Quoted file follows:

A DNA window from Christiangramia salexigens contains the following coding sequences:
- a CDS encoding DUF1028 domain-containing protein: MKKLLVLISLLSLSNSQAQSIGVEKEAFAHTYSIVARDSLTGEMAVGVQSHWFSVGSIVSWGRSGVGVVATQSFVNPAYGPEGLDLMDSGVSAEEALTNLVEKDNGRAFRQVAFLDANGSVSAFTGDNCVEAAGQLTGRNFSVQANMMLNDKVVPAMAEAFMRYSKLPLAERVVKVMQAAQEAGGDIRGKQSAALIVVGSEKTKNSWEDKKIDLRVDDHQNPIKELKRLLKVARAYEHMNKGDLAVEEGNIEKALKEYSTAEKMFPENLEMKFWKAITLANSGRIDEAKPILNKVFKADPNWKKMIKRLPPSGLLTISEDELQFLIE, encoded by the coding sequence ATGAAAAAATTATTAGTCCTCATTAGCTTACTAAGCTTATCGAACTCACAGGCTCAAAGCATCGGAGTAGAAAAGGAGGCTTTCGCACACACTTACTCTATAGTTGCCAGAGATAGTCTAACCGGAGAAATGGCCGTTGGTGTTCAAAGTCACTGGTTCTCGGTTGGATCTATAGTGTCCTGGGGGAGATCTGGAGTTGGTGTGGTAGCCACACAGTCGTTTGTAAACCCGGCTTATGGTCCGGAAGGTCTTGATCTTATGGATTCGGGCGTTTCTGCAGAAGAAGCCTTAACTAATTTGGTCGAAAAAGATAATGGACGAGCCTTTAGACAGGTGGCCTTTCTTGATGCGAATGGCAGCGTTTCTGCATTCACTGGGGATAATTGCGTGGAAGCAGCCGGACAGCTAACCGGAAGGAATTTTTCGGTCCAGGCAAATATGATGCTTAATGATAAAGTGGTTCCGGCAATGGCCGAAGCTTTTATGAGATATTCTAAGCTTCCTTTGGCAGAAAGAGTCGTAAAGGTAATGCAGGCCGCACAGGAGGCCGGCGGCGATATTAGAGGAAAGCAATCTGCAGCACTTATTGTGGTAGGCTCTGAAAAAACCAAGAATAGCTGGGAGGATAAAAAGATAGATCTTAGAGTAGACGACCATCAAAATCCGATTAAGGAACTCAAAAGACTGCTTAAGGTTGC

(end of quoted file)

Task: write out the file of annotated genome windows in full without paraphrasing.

A DNA window from Christiangramia salexigens contains the following coding sequences:
- a CDS encoding DUF1028 domain-containing protein: MKKLLVLISLLSLSNSQAQSIGVEKEAFAHTYSIVARDSLTGEMAVGVQSHWFSVGSIVSWGRSGVGVVATQSFVNPAYGPEGLDLMDSGVSAEEALTNLVEKDNGRAFRQVAFLDANGSVSAFTGDNCVEAAGQLTGRNFSVQANMMLNDKVVPAMAEAFMRYSKLPLAERVVKVMQAAQEAGGDIRGKQSAALIVVGSEKTKNSWEDKKIDLRVDDHQNPIKELKRLLKVARAYEHMNKGDLAVEEGNIEKALKEYSTAEKMFPENLEMKFWKAITLANSGRIDEAKPILNKVFKADPNWKKMIKRLPPSGLLTISEDELQFLIE, encoded by the coding sequence ATGAAAAAATTATTAGTCCTCATTAGCTTACTAAGCTTATCGAACTCACAGGCTCAAAGCATCGGAGTAGAAAAGGAGGCTTTCGCACACACTTACTCTATAGTTGCCAGAGATAGTCTAACCGGAGAAATGGCCGTTGGTGTTCAAAGTCACTGGTTCTCGGTTGGATCTATAGTGTCCTGGGGGAGATCTGGAGTTGGTGTGGTAGCCACACAGTCGTTTGTAAACCCGGCTTATGGTCCGGAAGGTCTTGATCTTATGGATTCGGGCGTTTCTGCAGAAGAAGCCTTAACTAATTTGGTCGAAAAAGATAATGGACGAGCCTTTAGACAGGTGGCCTTTCTTGATGCGAATGGCAGCGTTTCTGCATTCACTGGGGATAATTGCGTGGAAGCAGCCGGACAGCTAACCGGAAGGAATTTTTCGGTCCAGGCAAATATGATGCTTAATGATAAAGTGGTTCCGGCAATGGCCGAAGCTTTTATGAGATATTCTAAGCTTCCTTTGGCAGAAAGAGTCGTAAAGGTAATGCAGGCCGCACAGGAGGCCGGCGGCGATATTAGAGGAAAGCAATCTGCAGCACTTATTGTGGTAGGCTCTGAAAAAACCAAGAATAGCTGGGAGGATAAAAAGATAGATCTTAGAGTAGACGACCATCAAAATCCGATTAAGGAACTCAAAAGACTGCTTAAGGTTGC